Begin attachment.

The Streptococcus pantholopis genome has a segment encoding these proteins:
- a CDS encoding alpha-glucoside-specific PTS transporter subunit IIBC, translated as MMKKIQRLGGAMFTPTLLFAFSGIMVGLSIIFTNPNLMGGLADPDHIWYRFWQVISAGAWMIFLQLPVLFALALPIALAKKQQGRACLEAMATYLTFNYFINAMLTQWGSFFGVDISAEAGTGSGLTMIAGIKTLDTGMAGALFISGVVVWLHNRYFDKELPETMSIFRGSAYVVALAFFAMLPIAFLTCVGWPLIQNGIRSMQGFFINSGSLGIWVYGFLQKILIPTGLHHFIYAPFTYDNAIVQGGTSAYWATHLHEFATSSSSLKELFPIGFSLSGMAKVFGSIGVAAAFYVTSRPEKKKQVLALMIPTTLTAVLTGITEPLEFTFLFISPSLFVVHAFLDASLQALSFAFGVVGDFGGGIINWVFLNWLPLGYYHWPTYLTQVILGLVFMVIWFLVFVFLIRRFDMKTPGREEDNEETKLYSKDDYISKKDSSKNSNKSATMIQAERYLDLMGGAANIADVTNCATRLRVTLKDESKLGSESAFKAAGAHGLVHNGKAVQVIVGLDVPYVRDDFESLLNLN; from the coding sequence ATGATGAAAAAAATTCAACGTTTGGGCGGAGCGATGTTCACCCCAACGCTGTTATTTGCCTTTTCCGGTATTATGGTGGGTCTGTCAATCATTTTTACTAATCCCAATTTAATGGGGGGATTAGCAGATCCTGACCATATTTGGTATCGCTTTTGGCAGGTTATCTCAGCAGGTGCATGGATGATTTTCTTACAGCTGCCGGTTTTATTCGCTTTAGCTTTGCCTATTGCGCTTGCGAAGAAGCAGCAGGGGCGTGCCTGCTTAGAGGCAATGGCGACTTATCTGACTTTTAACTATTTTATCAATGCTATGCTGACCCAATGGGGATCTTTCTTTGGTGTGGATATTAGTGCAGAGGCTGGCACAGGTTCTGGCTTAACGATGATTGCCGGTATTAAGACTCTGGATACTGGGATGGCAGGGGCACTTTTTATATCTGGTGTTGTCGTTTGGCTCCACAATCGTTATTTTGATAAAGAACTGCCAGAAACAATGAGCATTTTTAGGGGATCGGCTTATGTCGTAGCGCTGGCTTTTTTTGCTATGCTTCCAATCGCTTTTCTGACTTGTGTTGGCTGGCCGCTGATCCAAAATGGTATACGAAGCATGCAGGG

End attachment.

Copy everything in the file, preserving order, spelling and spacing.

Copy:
The Streptococcus pantholopis genome has a segment encoding these proteins:
- a CDS encoding alpha-glucoside-specific PTS transporter subunit IIBC, translated as MMKKIQRLGGAMFTPTLLFAFSGIMVGLSIIFTNPNLMGGLADPDHIWYRFWQVISAGAWMIFLQLPVLFALALPIALAKKQQGRACLEAMATYLTFNYFINAMLTQWGSFFGVDISAEAGTGSGLTMIAGIKTLDTGMAGALFISGVVVWLHNRYFDKELPETMSIFRGSAYVVALAFFAMLPIAFLTCVGWPLIQNGIRSMQGFFINSGSLGIWVYGFLQKILIPTGLHHFIYAPFTYDNAIVQGGTSAYWATHLHEFATSSSSLKELFPIGFSLSGMAKVFGSIGVAAAFYVTSRPEKKKQVLALMIPTTLTAVLTGITEPLEFTFLFISPSLFVVHAFLDASLQALSFAFGVVGDFGGGIINWVFLNWLPLGYYHWPTYLTQVILGLVFMVIWFLVFVFLIRRFDMKTPGREEDNEETKLYSKDDYISKKDSSKNSNKSATMIQAERYLDLMGGAANIADVTNCATRLRVTLKDESKLGSESAFKAAGAHGLVHNGKAVQVIVGLDVPYVRDDFESLLNLN; from the coding sequence ATGATGAAAAAAATTCAACGTTTGGGCGGAGCGATGTTCACCCCAACGCTGTTATTTGCCTTTTCCGGTATTATGGTGGGTCTGTCAATCATTTTTACTAATCCCAATTTAATGGGGGGATTAGCAGATCCTGACCATATTTGGTATCGCTTTTGGCAGGTTATCTCAGCAGGTGCATGGATGATTTTCTTACAGCTGCCGGTTTTATTCGCTTTAGCTTTGCCTATTGCGCTTGCGAAGAAGCAGCAGGGGCGTGCCTGCTTAGAGGCAATGGCGACTTATCTGACTTTTAACTATTTTATCAATGCTATGCTGACCCAATGGGGATCTTTCTTTGGTGTGGATATTAGTGCAGAGGCTGGCACAGGTTCTGGCTTAACGATGATTGCCGGTATTAAGACTCTGGATACTGGGATGGCAGGGGCACTTTTTATATCTGGTGTTGTCGTTTGGCTCCACAATCGTTATTTTGATAAAGAACTGCCAGAAACAATGAGCATTTTTAGGGGATCGGCTTATGTCGTAGCGCTGGCTTTTTTTGCTATGCTTCCAATCGCTTTTCTGACTTGTGTTGGCTGGCCGCTGATCCAAAATGGTATACGAAGCATGCAGGG